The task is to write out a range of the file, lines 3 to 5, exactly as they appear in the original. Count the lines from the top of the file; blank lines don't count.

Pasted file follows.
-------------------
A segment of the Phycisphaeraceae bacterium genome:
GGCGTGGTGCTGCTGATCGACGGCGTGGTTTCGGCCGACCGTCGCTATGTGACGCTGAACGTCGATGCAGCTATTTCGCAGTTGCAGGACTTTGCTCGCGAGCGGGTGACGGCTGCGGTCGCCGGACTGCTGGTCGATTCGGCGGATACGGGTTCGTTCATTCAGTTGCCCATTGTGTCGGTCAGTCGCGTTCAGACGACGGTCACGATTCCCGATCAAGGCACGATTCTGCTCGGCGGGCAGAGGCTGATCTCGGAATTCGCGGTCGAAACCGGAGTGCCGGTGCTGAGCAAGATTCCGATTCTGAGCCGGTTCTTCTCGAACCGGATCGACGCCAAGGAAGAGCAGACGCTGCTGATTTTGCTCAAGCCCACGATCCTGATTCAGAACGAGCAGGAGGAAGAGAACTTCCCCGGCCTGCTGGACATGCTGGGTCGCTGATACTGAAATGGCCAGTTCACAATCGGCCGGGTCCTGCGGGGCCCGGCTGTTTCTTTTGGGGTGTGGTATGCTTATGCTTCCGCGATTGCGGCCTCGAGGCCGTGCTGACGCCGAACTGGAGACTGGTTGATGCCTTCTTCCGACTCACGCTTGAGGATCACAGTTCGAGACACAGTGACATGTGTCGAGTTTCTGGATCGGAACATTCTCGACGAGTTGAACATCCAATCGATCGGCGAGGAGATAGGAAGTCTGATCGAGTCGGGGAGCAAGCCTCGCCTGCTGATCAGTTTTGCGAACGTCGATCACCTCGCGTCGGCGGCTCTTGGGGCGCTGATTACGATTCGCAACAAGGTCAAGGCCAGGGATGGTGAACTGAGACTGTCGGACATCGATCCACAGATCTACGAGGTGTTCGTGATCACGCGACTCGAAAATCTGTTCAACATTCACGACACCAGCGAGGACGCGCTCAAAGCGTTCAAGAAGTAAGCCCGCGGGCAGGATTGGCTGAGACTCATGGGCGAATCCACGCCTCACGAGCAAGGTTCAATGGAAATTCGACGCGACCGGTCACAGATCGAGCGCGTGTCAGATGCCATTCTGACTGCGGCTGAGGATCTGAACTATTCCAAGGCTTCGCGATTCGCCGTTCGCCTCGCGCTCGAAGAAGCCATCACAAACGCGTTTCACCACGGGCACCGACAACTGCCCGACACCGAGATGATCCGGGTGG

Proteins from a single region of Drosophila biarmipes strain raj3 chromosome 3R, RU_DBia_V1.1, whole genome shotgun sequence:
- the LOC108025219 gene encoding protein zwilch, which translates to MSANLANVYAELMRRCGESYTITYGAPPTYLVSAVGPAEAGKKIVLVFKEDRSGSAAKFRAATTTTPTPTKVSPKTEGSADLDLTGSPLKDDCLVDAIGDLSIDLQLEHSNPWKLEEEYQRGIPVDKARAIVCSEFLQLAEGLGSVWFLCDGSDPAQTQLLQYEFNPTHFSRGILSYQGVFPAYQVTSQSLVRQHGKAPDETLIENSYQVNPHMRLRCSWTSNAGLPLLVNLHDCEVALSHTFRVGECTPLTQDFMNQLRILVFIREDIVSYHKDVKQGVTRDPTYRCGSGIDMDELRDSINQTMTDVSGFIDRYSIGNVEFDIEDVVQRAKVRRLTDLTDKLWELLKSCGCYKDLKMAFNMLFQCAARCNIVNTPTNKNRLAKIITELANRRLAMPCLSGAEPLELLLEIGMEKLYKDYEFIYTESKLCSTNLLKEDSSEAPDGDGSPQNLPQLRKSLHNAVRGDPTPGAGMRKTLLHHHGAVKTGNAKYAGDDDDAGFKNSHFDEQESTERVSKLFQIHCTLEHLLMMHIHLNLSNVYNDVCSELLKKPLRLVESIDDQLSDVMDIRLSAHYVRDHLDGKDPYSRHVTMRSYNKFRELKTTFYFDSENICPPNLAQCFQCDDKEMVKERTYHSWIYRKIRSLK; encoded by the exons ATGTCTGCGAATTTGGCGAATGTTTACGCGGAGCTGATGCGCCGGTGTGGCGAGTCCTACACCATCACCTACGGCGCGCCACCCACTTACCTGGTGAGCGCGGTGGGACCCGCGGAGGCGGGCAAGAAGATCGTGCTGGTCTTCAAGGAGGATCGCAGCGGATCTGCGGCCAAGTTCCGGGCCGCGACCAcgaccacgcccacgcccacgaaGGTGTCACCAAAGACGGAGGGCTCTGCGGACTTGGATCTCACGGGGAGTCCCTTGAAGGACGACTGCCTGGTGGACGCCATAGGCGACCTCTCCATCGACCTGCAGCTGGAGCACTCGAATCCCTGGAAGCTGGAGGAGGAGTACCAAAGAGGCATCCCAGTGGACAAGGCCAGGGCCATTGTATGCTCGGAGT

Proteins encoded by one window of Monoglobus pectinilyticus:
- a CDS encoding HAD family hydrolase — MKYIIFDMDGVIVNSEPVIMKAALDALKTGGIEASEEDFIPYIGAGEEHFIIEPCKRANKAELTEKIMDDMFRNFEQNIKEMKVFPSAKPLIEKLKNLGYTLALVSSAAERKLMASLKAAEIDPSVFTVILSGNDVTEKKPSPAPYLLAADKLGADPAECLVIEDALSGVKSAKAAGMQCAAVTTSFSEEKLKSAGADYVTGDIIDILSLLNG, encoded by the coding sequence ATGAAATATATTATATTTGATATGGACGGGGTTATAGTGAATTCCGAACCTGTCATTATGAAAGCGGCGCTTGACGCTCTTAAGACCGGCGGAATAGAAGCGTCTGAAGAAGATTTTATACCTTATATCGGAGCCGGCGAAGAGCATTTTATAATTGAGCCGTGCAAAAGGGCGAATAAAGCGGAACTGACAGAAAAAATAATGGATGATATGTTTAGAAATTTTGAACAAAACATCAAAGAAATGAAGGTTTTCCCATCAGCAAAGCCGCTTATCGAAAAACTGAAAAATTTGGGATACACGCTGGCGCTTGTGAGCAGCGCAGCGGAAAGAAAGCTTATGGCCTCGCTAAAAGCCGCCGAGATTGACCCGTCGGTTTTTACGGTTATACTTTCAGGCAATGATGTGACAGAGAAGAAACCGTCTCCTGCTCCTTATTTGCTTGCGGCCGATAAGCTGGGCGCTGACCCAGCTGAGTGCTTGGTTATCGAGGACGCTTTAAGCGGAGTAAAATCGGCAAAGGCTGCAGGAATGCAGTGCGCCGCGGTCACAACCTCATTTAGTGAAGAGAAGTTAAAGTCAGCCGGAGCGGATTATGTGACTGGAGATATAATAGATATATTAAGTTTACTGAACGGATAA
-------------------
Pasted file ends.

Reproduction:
Proteins from a single region of Drosophila biarmipes strain raj3 chromosome 3R, RU_DBia_V1.1, whole genome shotgun sequence:
- the LOC108025219 gene encoding protein zwilch, which translates to MSANLANVYAELMRRCGESYTITYGAPPTYLVSAVGPAEAGKKIVLVFKEDRSGSAAKFRAATTTTPTPTKVSPKTEGSADLDLTGSPLKDDCLVDAIGDLSIDLQLEHSNPWKLEEEYQRGIPVDKARAIVCSEFLQLAEGLGSVWFLCDGSDPAQTQLLQYEFNPTHFSRGILSYQGVFPAYQVTSQSLVRQHGKAPDETLIENSYQVNPHMRLRCSWTSNAGLPLLVNLHDCEVALSHTFRVGECTPLTQDFMNQLRILVFIREDIVSYHKDVKQGVTRDPTYRCGSGIDMDELRDSINQTMTDVSGFIDRYSIGNVEFDIEDVVQRAKVRRLTDLTDKLWELLKSCGCYKDLKMAFNMLFQCAARCNIVNTPTNKNRLAKIITELANRRLAMPCLSGAEPLELLLEIGMEKLYKDYEFIYTESKLCSTNLLKEDSSEAPDGDGSPQNLPQLRKSLHNAVRGDPTPGAGMRKTLLHHHGAVKTGNAKYAGDDDDAGFKNSHFDEQESTERVSKLFQIHCTLEHLLMMHIHLNLSNVYNDVCSELLKKPLRLVESIDDQLSDVMDIRLSAHYVRDHLDGKDPYSRHVTMRSYNKFRELKTTFYFDSENICPPNLAQCFQCDDKEMVKERTYHSWIYRKIRSLK; encoded by the exons ATGTCTGCGAATTTGGCGAATGTTTACGCGGAGCTGATGCGCCGGTGTGGCGAGTCCTACACCATCACCTACGGCGCGCCACCCACTTACCTGGTGAGCGCGGTGGGACCCGCGGAGGCGGGCAAGAAGATCGTGCTGGTCTTCAAGGAGGATCGCAGCGGATCTGCGGCCAAGTTCCGGGCCGCGACCAcgaccacgcccacgcccacgaaGGTGTCACCAAAGACGGAGGGCTCTGCGGACTTGGATCTCACGGGGAGTCCCTTGAAGGACGACTGCCTGGTGGACGCCATAGGCGACCTCTCCATCGACCTGCAGCTGGAGCACTCGAATCCCTGGAAGCTGGAGGAGGAGTACCAAAGAGGCATCCCAGTGGACAAGGCCAGGGCCATTGTATGCTCGGAGT

Proteins encoded by one window of Monoglobus pectinilyticus: